I recommend cooking shell on, but this is problematic because the digestive tract, called the vein for some odd reason, sometimes contains grit, and many people find it unappetizing. You can buy shrimp that are already cleaned, with heads, swimmerets, shells, veins, and tails removed, but they cost more because this can only be done by hand. Doing it yourself is easy. You can leave the shell on and still remove the vein, thus exposing more meat to seasoning or marinade, and this is the best of all worlds.

Some people even eat the shells, swimmerets, and tails if they are soft enough. They are tasty, covered with seasonings, smoke from the grill, and laten with nutrients. This can be dangerous because there is a pointy tip called the telson between the two fins on the tail. If you are a shell eater, snip off the point of the telson before cooking so it won’t lodge in your throat and interrupt dinner with a trip to the emergency room.

Start by breaking off the heads at the point where the large solid shell, called the carapace, meets the smaller segmented shell sections of the abdomen. Then rip off the legs. If you wish, leave the tails on. They make nice handles when eaten with your fingers or when dunking in sauce or melted butter. For stand-up cocktail parties, remove the tails so people don’t have to figure out what to do with them after they eat the shrimp.

peeling shrimp

The vein runs along the convex side, the back of the abdomen. Sometimes it is hard to see, especially if the shrimp hadn’t eaten much before being killed. Sometimes it is black when filled.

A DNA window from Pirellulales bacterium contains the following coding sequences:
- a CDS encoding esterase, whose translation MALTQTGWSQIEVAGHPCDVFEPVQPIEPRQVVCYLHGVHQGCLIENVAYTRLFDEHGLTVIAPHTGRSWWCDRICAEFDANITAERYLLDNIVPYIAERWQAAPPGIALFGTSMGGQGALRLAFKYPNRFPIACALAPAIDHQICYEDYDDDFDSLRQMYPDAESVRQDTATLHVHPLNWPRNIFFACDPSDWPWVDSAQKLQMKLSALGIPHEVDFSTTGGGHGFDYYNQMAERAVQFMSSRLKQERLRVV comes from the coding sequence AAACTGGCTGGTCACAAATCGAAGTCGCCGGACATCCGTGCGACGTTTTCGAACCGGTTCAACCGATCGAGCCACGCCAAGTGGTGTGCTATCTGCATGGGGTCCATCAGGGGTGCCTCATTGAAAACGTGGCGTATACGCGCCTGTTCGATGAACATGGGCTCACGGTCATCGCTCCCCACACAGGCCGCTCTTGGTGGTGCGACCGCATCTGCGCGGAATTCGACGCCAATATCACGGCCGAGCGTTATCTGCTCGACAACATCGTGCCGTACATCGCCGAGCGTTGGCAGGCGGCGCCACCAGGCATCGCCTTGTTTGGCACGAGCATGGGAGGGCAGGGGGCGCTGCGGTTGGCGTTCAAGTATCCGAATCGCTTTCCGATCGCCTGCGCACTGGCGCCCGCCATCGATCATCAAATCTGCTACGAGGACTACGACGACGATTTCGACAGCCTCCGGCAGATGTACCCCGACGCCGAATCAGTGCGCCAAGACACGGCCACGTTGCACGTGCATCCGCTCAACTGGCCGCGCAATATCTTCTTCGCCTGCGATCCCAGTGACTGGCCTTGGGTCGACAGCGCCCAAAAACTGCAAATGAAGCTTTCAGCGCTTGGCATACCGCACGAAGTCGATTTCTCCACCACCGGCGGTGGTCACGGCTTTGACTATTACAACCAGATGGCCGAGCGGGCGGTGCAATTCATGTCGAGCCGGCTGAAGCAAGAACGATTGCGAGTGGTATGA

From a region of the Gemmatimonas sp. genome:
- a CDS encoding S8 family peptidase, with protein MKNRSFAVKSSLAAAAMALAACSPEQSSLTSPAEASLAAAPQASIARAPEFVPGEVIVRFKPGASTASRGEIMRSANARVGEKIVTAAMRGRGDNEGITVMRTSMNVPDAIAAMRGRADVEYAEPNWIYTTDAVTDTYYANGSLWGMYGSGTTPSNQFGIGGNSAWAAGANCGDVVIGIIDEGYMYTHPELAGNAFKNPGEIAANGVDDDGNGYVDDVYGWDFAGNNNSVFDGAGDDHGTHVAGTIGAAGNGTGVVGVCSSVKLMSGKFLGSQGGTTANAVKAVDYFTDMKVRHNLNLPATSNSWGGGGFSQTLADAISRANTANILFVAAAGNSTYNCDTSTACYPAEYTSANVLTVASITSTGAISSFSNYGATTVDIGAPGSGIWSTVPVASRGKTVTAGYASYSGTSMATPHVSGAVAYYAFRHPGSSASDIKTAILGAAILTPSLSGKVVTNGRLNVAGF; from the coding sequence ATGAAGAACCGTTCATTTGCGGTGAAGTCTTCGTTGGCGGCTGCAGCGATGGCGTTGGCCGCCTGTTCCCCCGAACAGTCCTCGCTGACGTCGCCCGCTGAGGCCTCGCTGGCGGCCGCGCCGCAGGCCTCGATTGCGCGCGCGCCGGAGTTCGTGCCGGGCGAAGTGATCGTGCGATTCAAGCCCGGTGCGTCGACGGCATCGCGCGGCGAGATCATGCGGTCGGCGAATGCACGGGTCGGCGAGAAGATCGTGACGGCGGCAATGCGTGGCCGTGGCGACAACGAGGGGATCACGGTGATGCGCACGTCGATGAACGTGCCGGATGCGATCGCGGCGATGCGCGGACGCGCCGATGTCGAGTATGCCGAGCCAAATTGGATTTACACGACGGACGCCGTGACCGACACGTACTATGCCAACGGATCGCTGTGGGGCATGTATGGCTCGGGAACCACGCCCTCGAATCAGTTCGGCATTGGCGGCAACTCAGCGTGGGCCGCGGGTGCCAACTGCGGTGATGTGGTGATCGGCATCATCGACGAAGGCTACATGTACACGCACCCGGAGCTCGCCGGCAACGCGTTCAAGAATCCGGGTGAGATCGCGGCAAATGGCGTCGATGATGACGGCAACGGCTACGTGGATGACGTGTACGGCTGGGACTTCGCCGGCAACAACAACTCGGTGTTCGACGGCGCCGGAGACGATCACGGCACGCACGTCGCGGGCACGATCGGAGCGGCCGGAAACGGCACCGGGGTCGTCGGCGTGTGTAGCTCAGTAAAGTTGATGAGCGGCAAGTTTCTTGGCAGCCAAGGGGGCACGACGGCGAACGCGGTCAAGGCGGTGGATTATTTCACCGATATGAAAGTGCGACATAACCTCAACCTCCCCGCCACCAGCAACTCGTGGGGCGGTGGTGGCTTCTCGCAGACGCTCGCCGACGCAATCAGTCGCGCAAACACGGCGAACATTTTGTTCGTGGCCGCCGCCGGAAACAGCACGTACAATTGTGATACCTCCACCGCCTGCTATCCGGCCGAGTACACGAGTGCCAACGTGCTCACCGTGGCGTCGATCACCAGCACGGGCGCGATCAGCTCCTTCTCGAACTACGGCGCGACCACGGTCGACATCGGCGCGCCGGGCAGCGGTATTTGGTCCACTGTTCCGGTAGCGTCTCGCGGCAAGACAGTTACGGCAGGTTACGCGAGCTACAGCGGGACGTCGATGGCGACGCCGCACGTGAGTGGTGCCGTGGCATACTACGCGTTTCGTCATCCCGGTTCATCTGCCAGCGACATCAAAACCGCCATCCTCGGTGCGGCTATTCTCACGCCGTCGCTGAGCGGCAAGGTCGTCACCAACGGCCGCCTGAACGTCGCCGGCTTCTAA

Cutting Shrimp

With a scissors cut the shell all along the center of the back opposite the legs all the way to the tail.

shrimp vein

With a sharp paring knife, cut through the flesh until you see the vein. Cut from the head end all the way to the tail.

removing shrimp vein

When the vein is exposed, slip the tip of your knife under it and gently lift. It should all come out in one piece. If it breaks, repeat the action. Now rinse and pat them dry. Some recipes call for butterflied shrimp. After you remove the vein, just extend the cut you made a little deeper, but not all the way and spread the two halves open.

Shell on is best for sit down affairs on picnic tables covered with newspaper. It is sloppy and not a good idea for those formal black tie and ball gown affairs you like to throw. For these, I recommend shelled and cleaned.

Grilling shrimp

A very light dusting of baking soda raises the pH and that helps with browning as does a very light dusting of sugar. Be careful, too much baking soda can impart a slight metallic flavor, and too much sugar can burn. Pat the shrimp dry with paper towels first. If the surface is too wet it won’t brown. You don’t need to salt them, they should have enough salt in them already. Brush the shrimp with vegetable oil or melted butter to prevent sticking. I like to mix some spices in the oil. My Memphis Dust is my favorite but a blend of freshly crushed garlic and some chipotle powder is about all you need. I like to use a grill topper which also helps with browning. But you can use skewers. If you use just one, they will spin and not flip, so use two to hold them steady. Grill over direct heat, not full blast, about three to four minutes on each side depending on the thickness of the shrimp. Cook until the shrimp hits about 130°F and it turns bright pink on the outside and pearly white in the center and they get some grill marks. Be careful not to overcook shrimp!